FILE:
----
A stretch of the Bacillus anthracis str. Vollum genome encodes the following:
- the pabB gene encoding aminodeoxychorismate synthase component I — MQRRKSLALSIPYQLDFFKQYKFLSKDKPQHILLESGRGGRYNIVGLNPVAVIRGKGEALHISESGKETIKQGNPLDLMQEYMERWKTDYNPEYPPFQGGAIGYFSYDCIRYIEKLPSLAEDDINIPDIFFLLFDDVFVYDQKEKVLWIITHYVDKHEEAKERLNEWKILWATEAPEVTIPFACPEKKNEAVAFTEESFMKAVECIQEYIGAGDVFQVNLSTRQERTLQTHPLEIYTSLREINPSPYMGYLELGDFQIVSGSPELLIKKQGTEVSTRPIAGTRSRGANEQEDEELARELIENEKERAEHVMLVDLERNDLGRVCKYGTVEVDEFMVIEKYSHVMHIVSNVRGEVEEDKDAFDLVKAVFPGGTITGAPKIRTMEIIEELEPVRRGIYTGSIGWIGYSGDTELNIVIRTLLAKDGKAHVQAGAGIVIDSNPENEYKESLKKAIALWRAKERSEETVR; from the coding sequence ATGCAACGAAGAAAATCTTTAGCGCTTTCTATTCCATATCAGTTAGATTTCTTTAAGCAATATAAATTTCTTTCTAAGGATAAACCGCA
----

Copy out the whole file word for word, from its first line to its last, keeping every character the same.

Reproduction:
A stretch of the Bacillus anthracis str. Vollum genome encodes the following:
- the pabB gene encoding aminodeoxychorismate synthase component I — MQRRKSLALSIPYQLDFFKQYKFLSKDKPQHILLESGRGGRYNIVGLNPVAVIRGKGEALHISESGKETIKQGNPLDLMQEYMERWKTDYNPEYPPFQGGAIGYFSYDCIRYIEKLPSLAEDDINIPDIFFLLFDDVFVYDQKEKVLWIITHYVDKHEEAKERLNEWKILWATEAPEVTIPFACPEKKNEAVAFTEESFMKAVECIQEYIGAGDVFQVNLSTRQERTLQTHPLEIYTSLREINPSPYMGYLELGDFQIVSGSPELLIKKQGTEVSTRPIAGTRSRGANEQEDEELARELIENEKERAEHVMLVDLERNDLGRVCKYGTVEVDEFMVIEKYSHVMHIVSNVRGEVEEDKDAFDLVKAVFPGGTITGAPKIRTMEIIEELEPVRRGIYTGSIGWIGYSGDTELNIVIRTLLAKDGKAHVQAGAGIVIDSNPENEYKESLKKAIALWRAKERSEETVR; from the coding sequence ATGCAACGAAGAAAATCTTTAGCGCTTTCTATTCCATATCAGTTAGATTTCTTTAAGCAATATAAATTTCTTTCTAAGGATAAACCGCA